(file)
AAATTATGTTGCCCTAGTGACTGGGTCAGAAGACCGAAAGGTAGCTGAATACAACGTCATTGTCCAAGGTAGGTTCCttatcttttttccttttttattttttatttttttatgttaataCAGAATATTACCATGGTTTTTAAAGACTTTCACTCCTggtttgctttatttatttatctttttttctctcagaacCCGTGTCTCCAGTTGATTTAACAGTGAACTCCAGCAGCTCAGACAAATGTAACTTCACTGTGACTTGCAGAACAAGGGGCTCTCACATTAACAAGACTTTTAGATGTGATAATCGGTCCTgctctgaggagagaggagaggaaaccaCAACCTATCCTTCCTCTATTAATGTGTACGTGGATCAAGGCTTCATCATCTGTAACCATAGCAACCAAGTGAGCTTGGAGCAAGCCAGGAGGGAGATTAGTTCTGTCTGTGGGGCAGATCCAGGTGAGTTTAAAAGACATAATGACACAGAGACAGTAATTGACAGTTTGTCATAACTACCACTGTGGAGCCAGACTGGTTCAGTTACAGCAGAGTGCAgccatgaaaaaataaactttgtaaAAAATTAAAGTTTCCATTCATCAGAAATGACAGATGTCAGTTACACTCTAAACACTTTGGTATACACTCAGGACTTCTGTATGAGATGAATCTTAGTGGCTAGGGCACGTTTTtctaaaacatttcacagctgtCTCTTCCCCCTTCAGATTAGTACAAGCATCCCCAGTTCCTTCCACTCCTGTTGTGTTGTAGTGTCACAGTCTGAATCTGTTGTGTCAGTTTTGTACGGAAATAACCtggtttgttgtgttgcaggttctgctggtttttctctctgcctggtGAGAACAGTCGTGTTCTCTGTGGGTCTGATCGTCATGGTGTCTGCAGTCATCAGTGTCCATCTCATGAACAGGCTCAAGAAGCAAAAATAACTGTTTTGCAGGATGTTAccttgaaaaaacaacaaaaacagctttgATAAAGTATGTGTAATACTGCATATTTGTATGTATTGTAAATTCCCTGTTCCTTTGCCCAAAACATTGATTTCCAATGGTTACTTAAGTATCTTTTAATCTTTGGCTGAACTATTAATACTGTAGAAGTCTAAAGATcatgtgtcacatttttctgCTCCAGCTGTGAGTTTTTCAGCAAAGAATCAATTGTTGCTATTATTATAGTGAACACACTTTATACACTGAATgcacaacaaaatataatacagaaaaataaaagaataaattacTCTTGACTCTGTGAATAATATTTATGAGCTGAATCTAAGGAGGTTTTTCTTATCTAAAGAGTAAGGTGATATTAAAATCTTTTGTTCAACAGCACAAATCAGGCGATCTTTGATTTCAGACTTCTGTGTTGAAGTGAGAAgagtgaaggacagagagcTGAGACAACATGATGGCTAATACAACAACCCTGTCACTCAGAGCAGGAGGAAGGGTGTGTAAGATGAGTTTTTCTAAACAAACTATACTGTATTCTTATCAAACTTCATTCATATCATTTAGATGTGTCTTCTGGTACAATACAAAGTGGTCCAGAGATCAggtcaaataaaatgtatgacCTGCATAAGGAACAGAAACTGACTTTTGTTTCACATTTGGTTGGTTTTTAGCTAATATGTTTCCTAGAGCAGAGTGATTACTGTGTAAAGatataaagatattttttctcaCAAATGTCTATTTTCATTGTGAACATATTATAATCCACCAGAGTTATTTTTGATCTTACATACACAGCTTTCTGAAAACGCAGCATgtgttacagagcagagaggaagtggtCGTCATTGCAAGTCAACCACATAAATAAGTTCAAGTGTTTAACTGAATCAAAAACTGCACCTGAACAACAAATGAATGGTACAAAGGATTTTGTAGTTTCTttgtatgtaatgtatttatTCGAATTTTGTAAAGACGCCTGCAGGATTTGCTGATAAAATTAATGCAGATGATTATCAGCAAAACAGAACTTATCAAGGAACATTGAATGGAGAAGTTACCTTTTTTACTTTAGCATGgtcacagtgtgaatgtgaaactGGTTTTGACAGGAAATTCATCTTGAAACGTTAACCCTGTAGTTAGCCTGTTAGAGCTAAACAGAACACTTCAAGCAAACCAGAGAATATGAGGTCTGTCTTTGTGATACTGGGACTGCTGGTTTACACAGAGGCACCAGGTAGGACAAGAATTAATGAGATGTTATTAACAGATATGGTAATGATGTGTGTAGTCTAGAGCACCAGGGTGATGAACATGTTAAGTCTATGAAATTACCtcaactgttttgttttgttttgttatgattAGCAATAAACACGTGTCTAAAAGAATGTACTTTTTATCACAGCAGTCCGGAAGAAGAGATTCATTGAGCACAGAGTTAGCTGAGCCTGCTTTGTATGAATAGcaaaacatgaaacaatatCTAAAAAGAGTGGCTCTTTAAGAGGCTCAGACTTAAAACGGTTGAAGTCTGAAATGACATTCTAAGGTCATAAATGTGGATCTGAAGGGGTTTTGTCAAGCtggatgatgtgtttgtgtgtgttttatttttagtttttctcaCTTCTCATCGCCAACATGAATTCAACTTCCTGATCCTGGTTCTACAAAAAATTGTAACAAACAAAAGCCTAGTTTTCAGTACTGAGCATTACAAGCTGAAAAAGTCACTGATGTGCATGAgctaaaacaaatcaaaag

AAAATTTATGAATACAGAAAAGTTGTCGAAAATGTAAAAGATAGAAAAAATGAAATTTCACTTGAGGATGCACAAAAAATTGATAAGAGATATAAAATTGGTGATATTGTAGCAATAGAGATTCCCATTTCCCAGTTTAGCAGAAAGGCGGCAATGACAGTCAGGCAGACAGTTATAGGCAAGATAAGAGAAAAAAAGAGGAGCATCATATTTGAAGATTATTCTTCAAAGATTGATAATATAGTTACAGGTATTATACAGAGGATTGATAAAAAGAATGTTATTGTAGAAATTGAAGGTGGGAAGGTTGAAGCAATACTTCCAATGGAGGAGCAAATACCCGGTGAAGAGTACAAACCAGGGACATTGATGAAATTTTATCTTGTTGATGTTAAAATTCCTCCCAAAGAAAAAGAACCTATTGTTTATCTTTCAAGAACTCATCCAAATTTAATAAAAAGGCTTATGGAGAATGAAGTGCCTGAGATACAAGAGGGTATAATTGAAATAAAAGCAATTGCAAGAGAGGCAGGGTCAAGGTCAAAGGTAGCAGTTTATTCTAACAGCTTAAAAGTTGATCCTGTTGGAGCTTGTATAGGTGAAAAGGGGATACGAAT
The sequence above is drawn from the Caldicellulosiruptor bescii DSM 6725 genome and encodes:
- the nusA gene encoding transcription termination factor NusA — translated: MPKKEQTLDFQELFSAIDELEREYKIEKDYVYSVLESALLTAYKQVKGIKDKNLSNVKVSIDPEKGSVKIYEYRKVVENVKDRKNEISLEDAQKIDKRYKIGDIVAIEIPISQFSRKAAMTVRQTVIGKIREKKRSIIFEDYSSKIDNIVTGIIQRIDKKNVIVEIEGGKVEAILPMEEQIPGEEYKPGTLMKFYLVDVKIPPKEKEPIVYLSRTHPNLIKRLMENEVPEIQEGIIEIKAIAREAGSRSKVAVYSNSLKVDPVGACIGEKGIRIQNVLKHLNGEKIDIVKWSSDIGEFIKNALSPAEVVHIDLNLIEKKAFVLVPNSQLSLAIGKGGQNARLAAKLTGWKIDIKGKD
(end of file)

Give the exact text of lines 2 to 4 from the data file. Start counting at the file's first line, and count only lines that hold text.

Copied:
AAAATTTATGAATACAGAAAAGTTGTCGAAAATGTAAAAGATAGAAAAAATGAAATTTCACTTGAGGATGCACAAAAAATTGATAAGAGATATAAAATTGGTGATATTGTAGCAATAGAGATTCCCATTTCCCAGTTTAGCAGAAAGGCGGCAATGACAGTCAGGCAGACAGTTATAGGCAAGATAAGAGAAAAAAAGAGGAGCATCATATTTGAAGATTATTCTTCAAAGATTGATAATATAGTTACAGGTATTATACAGAGGATTGATAAAAAGAATGTTATTGTAGAAATTGAAGGTGGGAAGGTTGAAGCAATACTTCCAATGGAGGAGCAAATACCCGGTGAAGAGTACAAACCAGGGACATTGATGAAATTTTATCTTGTTGATGTTAAAATTCCTCCCAAAGAAAAAGAACCTATTGTTTATCTTTCAAGAACTCATCCAAATTTAATAAAAAGGCTTATGGAGAATGAAGTGCCTGAGATACAAGAGGGTATAATTGAAATAAAAGCAATTGCAAGAGAGGCAGGGTCAAGGTCAAAGGTAGCAGTTTATTCTAACAGCTTAAAAGTTGATCCTGTTGGAGCTTGTATAGGTGAAAAGGGGATACGAAT
The sequence above is drawn from the Caldicellulosiruptor bescii DSM 6725 genome and encodes:
- the nusA gene encoding transcription termination factor NusA — translated: MPKKEQTLDFQELFSAIDELEREYKIEKDYVYSVLESALLTAYKQVKGIKDKNLSNVKVSIDPEKGSVKIYEYRKVVENVKDRKNEISLEDAQKIDKRYKIGDIVAIEIPISQFSRKAAMTVRQTVIGKIREKKRSIIFEDYSSKIDNIVTGIIQRIDKKNVIVEIEGGKVEAILPMEEQIPGEEYKPGTLMKFYLVDVKIPPKEKEPIVYLSRTHPNLIKRLMENEVPEIQEGIIEIKAIAREAGSRSKVAVYSNSLKVDPVGACIGEKGIRIQNVLKHLNGEKIDIVKWSSDIGEFIKNALSPAEVVHIDLNLIEKKAFVLVPNSQLSLAIGKGGQNARLAAKLTGWKIDIKGKD